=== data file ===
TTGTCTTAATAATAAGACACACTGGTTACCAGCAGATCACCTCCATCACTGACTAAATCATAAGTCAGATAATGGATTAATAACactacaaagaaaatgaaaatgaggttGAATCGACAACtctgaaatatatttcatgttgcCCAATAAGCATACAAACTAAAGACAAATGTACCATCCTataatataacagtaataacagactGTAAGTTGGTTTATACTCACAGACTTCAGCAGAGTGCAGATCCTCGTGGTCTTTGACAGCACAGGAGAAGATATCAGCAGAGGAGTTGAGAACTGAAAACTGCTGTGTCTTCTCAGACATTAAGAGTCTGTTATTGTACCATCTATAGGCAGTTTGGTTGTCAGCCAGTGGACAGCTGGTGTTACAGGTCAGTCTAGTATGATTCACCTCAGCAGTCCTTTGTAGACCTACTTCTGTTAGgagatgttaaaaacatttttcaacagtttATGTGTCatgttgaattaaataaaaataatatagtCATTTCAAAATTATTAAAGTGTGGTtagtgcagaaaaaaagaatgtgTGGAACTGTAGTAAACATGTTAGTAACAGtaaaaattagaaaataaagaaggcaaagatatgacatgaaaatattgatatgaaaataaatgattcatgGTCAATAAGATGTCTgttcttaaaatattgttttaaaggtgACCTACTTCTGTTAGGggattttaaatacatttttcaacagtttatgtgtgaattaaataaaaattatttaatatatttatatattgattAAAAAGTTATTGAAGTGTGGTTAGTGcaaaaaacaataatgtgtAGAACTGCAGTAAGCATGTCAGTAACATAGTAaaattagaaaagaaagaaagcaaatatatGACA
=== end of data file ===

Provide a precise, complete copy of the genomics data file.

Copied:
TTGTCTTAATAATAAGACACACTGGTTACCAGCAGATCACCTCCATCACTGACTAAATCATAAGTCAGATAATGGATTAATAACactacaaagaaaatgaaaatgaggttGAATCGACAACtctgaaatatatttcatgttgcCCAATAAGCATACAAACTAAAGACAAATGTACCATCCTataatataacagtaataacagactGTAAGTTGGTTTATACTCACAGACTTCAGCAGAGTGCAGATCCTCGTGGTCTTTGACAGCACAGGAGAAGATATCAGCAGAGGAGTTGAGAACTGAAAACTGCTGTGTCTTCTCAGACATTAAGAGTCTGTTATTGTACCATCTATAGGCAGTTTGGTTGTCAGCCAGTGGACAGCTGGTGTTACAGGTCAGTCTAGTATGATTCACCTCAGCAGTCCTTTGTAGACCTACTTCTGTTAGgagatgttaaaaacatttttcaacagtttATGTGTCatgttgaattaaataaaaataatatagtCATTTCAAAATTATTAAAGTGTGGTtagtgcagaaaaaaagaatgtgTGGAACTGTAGTAAACATGTTAGTAACAGtaaaaattagaaaataaagaaggcaaagatatgacatgaaaatattgatatgaaaataaatgattcatgGTCAATAAGATGTCTgttcttaaaatattgttttaaaggtgACCTACTTCTGTTAGGggattttaaatacatttttcaacagtttatgtgtgaattaaataaaaattatttaatatatttatatattgattAAAAAGTTATTGAAGTGTGGTTAGTGcaaaaaacaataatgtgtAGAACTGCAGTAAGCATGTCAGTAACATAGTAaaattagaaaagaaagaaagcaaatatatGACA